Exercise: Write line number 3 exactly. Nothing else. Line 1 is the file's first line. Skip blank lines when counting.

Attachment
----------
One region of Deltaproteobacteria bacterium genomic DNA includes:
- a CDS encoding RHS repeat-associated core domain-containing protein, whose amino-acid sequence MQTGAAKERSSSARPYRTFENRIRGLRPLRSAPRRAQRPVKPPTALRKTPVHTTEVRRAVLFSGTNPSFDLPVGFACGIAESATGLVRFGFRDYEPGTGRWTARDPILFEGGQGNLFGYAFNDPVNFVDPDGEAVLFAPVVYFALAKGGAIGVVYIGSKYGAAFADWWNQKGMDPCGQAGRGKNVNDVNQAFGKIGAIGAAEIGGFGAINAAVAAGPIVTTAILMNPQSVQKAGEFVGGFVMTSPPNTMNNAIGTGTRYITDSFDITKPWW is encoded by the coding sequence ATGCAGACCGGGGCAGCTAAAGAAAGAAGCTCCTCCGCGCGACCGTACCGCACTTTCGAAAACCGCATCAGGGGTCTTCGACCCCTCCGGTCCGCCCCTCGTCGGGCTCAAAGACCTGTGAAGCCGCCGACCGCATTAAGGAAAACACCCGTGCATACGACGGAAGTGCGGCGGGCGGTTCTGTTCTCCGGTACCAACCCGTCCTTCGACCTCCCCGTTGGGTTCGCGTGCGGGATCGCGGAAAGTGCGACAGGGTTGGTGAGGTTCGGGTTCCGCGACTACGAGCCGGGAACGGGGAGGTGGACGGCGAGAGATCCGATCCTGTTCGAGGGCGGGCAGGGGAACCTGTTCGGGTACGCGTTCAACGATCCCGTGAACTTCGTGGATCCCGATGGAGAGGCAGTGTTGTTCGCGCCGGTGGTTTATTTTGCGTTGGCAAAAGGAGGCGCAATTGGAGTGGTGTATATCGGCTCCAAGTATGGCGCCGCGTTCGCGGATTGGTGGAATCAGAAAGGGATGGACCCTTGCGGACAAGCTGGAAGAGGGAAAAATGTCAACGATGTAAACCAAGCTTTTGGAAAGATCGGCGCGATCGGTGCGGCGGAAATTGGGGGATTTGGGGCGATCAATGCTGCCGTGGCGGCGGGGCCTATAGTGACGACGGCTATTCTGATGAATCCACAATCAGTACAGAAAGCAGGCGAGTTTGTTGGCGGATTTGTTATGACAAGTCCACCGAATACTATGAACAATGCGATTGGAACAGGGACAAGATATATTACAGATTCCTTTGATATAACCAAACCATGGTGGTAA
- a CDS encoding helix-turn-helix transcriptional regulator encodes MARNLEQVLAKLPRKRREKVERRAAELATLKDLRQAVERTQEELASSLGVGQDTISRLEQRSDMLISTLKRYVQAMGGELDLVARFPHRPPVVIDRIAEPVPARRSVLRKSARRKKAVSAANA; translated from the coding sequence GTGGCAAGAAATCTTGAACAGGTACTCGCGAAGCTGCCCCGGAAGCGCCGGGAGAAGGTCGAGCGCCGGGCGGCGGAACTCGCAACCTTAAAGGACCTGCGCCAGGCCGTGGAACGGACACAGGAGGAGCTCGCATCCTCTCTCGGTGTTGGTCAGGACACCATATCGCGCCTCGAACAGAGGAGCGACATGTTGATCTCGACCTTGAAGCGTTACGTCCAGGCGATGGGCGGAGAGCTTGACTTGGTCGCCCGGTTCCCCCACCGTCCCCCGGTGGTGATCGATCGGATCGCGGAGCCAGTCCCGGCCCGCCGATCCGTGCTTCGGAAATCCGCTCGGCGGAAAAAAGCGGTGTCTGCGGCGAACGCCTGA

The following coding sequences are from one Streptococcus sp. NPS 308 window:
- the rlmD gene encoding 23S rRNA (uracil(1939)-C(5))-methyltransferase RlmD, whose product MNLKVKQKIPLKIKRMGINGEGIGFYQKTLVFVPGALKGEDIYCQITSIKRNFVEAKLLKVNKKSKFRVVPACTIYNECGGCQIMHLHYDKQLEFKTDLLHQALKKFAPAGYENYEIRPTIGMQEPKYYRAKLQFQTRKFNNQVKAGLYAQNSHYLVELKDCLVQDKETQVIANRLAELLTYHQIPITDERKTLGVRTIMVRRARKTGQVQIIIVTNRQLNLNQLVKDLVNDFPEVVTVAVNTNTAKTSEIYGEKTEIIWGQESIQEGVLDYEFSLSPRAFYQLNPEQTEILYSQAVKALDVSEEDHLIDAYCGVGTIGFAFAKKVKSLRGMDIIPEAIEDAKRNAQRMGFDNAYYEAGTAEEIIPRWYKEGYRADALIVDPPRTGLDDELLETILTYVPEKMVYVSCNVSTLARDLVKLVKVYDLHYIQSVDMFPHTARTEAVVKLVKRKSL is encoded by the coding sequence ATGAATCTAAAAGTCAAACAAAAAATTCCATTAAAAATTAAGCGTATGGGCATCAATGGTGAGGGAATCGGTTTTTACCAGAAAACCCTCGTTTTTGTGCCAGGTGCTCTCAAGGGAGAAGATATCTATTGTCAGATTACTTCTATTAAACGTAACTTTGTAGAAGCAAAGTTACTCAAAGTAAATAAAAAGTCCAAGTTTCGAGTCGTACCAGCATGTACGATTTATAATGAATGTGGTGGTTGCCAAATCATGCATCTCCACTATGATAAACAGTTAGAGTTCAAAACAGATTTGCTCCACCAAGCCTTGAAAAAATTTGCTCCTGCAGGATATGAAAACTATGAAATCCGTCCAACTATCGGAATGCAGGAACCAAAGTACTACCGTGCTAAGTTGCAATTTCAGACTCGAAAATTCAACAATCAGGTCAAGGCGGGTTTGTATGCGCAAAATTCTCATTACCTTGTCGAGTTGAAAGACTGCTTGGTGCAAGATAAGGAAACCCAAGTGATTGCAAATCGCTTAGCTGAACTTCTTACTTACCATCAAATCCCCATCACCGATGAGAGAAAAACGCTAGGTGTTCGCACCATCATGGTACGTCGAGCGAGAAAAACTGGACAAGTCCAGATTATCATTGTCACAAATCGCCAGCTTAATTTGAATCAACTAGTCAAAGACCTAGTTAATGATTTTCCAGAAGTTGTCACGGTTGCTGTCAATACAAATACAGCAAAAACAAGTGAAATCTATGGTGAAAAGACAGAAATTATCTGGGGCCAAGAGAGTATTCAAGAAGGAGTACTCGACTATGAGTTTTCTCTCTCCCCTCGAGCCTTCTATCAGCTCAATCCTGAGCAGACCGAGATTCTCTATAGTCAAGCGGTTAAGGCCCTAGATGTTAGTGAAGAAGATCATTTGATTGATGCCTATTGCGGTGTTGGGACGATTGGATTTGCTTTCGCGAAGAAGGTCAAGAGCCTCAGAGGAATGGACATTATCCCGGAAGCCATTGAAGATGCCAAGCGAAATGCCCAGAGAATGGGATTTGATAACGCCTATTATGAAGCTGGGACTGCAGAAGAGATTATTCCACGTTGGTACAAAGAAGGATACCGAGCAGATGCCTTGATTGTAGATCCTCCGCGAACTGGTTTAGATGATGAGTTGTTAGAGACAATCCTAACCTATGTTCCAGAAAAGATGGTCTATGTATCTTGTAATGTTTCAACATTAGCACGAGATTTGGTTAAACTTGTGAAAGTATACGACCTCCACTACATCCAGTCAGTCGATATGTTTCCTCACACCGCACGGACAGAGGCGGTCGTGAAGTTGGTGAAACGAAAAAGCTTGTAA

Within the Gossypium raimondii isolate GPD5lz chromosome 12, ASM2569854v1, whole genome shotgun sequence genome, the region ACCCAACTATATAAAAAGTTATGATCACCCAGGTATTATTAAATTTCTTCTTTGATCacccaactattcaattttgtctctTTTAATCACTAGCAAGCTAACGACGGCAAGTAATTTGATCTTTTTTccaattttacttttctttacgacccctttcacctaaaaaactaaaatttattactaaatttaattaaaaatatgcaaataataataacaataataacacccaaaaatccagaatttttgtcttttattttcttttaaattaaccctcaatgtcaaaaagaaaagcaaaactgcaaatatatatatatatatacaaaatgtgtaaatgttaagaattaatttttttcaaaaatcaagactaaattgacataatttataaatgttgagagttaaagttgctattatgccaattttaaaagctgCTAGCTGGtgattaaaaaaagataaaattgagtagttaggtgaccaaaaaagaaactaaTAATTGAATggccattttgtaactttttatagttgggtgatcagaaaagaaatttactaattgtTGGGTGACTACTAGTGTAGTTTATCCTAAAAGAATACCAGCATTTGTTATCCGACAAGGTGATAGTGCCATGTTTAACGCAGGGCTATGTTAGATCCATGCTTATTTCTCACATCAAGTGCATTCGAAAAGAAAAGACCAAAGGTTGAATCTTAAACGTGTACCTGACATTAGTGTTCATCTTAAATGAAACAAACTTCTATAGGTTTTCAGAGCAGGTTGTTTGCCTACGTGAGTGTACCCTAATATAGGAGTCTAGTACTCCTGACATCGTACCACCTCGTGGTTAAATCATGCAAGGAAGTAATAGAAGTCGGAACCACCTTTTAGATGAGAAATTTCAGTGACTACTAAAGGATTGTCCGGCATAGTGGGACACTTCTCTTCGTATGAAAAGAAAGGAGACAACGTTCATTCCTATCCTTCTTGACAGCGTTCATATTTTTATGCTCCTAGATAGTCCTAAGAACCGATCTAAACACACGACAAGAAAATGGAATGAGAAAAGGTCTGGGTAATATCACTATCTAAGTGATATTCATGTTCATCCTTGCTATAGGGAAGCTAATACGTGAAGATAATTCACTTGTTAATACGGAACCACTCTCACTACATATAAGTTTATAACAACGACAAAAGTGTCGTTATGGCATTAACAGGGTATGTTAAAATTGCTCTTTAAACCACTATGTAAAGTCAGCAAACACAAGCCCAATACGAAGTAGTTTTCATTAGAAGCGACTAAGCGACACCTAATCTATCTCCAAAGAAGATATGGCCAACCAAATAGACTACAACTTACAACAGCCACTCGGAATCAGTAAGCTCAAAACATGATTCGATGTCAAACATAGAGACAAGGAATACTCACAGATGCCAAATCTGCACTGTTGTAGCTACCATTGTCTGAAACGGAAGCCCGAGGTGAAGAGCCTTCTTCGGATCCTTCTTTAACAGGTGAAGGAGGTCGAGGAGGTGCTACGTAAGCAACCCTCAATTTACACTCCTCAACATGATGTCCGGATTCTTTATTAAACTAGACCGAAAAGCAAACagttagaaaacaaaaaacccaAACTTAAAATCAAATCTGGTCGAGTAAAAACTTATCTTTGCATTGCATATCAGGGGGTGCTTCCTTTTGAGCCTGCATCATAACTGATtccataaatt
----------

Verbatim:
- a CDS encoding helix-turn-helix transcriptional regulator encodes MARNLEQVLAKLPRKRREKVERRAAELATLKDLRQAVERTQEELASSLGVGQDTISRLEQRSDMLISTLKRYVQAMGGELDLVARFPHRPPVVIDRIAEPVPARRSVLRKSARRKKAVSAANA; translated from the coding sequence GTGGCAAGAAATCTTGAACAGGTACTCGCGAAGCTGCCCCGGAAGCGCCGGGAGAAGGTCGAGCGCCGGGCGGCGGAACTCGCAACCTTAAAGGACCTGCGCCAGGCCGTGGAACGGACACAGGAGGAGCTCGCATCCTCTCTCGGTGTTGGTCAGGACACCATATCGCGCCTCGAACAGAGGAGCGACATGTTGATCTCGACCTTGAAGCGTTACGTCCAGGCGATGGGCGGAGAGCTTGACTTGGTCGCCCGGTTCCCCCACCGTCCCCCGGTGGTGATCGATCGGATCGCGGAGCCAGTCCCGGCCCGCCGATCCGTGCTTCGGAAATCCGCTCGGCGGAAAAAAGCGGTGTCTGCGGCGAACGCCTGA